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OBSSR Connector Monthly Newsletter

The Office of Behavioral and Social Sciences Research (OBSSR) Connector Monthly Newsletter is a monthly e-newsletter featuring updates from OBSSR Director William T. Riley, Ph.D., information about behavioral and social sciences in the news, events and announcements, findings from recently published research, funding announcements, and other updates. The current newsletter is provided below.
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December 17, 2019

Director's Voice

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Highlights of the 2019 NIH Behavioral and Social Sciences Research Festival. The fourth NIH Behavioral and Social Sciences Research Festival was held on December 6, 2019. The festival serves two purposes, to highlight some of the recent behavioral and social science supported by the NIH, and to bring together behavioral and social science program officers, review administrators, and intramural scientists across the NIH to network face-to-face. This year’s festival showed the breadth, innovation, and potential impact of the behavioral and social sciences research that the NIH supports.

In addition to highlighting some of the recent behavioral and social sciences research supported by the NIH, we also took the opportunity at this year’s festival to acknowledge the considerable effort of more than 50 NIH staff, particularly the leadership of Melissa Riddle, Bill Elwood, and Elyse Sullivan, who worked on various committees and workgroups to assist the behavioral and social sciences research community in adhering to the NIH Clinical Trials Policies and assist the NIH to adapt these policies to the unique needs of behavioral and social sciences researchers.

The videocast of this year's festival is now available on the NIH Videocast website.

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Research Spotlights

Findings from Recently Published Research

Cord blood measures may predict children's social and emotional development

Cord blood measures may predict children's social and emotional development

A recent study supported by the NIMH indicates that there is a link between fetal lipid levels (umbilical cord blood) and psychological health in children. The fetal environment has been implicated in later psychological health in previous studies.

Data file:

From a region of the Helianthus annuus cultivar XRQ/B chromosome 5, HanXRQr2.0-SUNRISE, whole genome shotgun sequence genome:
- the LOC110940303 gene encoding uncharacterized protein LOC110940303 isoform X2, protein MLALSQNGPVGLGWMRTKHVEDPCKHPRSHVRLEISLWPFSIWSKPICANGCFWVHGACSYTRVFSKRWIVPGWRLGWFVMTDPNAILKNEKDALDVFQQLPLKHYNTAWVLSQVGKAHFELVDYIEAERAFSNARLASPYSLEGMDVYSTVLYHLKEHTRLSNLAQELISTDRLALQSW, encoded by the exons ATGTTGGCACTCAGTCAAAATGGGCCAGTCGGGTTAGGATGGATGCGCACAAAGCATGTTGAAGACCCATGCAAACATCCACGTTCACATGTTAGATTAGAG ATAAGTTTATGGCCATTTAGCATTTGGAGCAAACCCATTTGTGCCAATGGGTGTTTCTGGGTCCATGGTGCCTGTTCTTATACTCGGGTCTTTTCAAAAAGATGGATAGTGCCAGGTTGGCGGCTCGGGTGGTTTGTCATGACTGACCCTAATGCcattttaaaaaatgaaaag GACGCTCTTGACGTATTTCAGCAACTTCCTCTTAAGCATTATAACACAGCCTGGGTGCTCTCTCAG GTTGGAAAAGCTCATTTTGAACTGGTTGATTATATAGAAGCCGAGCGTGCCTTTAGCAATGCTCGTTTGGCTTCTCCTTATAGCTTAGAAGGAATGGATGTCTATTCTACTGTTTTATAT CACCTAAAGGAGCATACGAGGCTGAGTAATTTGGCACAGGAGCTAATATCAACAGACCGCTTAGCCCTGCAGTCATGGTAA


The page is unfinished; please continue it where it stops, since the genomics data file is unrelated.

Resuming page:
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preteens 2 dec 2019

Puberty may hold the key to resetting stress responses after early life adversity

Puberty may offer a window of opportunity to recalibrate the stress response of children who experienced early life adversity, according to recently published research supported by the NICHD, NIMH, and the National Science Foundation.
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dna dec 2019

Improving psychosis-risk detection in people with schizophrenia

Schizophrenia is a chronic and disabling disorder affecting about 1% of adolescents and young adults. In a recent publication, researchers funded by the NIMH found that using a polygenic risk score (PRS), based on data from genome-wide association studies (GWAS), improves psychosis risk prediction in high-risk individuals.
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In the Know

Events and Announcements

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Funding Announcements

Recently Published FOAs

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Protocol Template for Behavioral and Social Sciences Research

Resource for communicating the science, methods, and operations of a clinical trial

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